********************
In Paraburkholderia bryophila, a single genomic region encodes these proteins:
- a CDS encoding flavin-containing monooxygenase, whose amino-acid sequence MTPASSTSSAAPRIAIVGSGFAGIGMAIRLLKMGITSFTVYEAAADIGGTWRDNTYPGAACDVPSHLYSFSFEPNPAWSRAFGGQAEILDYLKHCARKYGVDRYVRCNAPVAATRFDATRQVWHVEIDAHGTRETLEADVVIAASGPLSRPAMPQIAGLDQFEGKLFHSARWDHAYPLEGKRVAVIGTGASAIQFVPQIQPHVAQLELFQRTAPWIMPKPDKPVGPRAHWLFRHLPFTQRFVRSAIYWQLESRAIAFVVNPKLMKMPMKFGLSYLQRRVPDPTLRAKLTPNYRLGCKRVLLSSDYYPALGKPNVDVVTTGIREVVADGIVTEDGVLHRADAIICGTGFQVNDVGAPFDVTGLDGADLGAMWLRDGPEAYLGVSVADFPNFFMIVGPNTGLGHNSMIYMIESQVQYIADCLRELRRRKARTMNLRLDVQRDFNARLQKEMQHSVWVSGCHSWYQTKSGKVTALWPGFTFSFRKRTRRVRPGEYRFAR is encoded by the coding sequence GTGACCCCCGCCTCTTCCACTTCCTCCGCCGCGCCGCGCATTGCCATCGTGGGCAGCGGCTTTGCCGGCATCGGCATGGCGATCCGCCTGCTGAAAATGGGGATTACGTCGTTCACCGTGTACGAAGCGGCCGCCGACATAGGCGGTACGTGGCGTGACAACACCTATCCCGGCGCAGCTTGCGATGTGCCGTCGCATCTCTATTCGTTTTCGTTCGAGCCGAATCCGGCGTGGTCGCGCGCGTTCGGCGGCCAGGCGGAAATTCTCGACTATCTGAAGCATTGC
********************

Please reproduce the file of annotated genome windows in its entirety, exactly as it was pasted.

In Paraburkholderia bryophila, a single genomic region encodes these proteins:
- a CDS encoding flavin-containing monooxygenase, whose amino-acid sequence MTPASSTSSAAPRIAIVGSGFAGIGMAIRLLKMGITSFTVYEAAADIGGTWRDNTYPGAACDVPSHLYSFSFEPNPAWSRAFGGQAEILDYLKHCARKYGVDRYVRCNAPVAATRFDATRQVWHVEIDAHGTRETLEADVVIAASGPLSRPAMPQIAGLDQFEGKLFHSARWDHAYPLEGKRVAVIGTGASAIQFVPQIQPHVAQLELFQRTAPWIMPKPDKPVGPRAHWLFRHLPFTQRFVRSAIYWQLESRAIAFVVNPKLMKMPMKFGLSYLQRRVPDPTLRAKLTPNYRLGCKRVLLSSDYYPALGKPNVDVVTTGIREVVADGIVTEDGVLHRADAIICGTGFQVNDVGAPFDVTGLDGADLGAMWLRDGPEAYLGVSVADFPNFFMIVGPNTGLGHNSMIYMIESQVQYIADCLRELRRRKARTMNLRLDVQRDFNARLQKEMQHSVWVSGCHSWYQTKSGKVTALWPGFTFSFRKRTRRVRPGEYRFAR is encoded by the coding sequence GTGACCCCCGCCTCTTCCACTTCCTCCGCCGCGCCGCGCATTGCCATCGTGGGCAGCGGCTTTGCCGGCATCGGCATGGCGATCCGCCTGCTGAAAATGGGGATTACGTCGTTCACCGTGTACGAAGCGGCCGCCGACATAGGCGGTACGTGGCGTGACAACACCTATCCCGGCGCAGCTTGCGATGTGCCGTCGCATCTCTATTCGTTTTCGTTCGAGCCGAATCCGGCGTGGTCGCGCGCGTTCGGCGGCCAGGCGGAAATTCTCGACTATCTGAAGCATTGC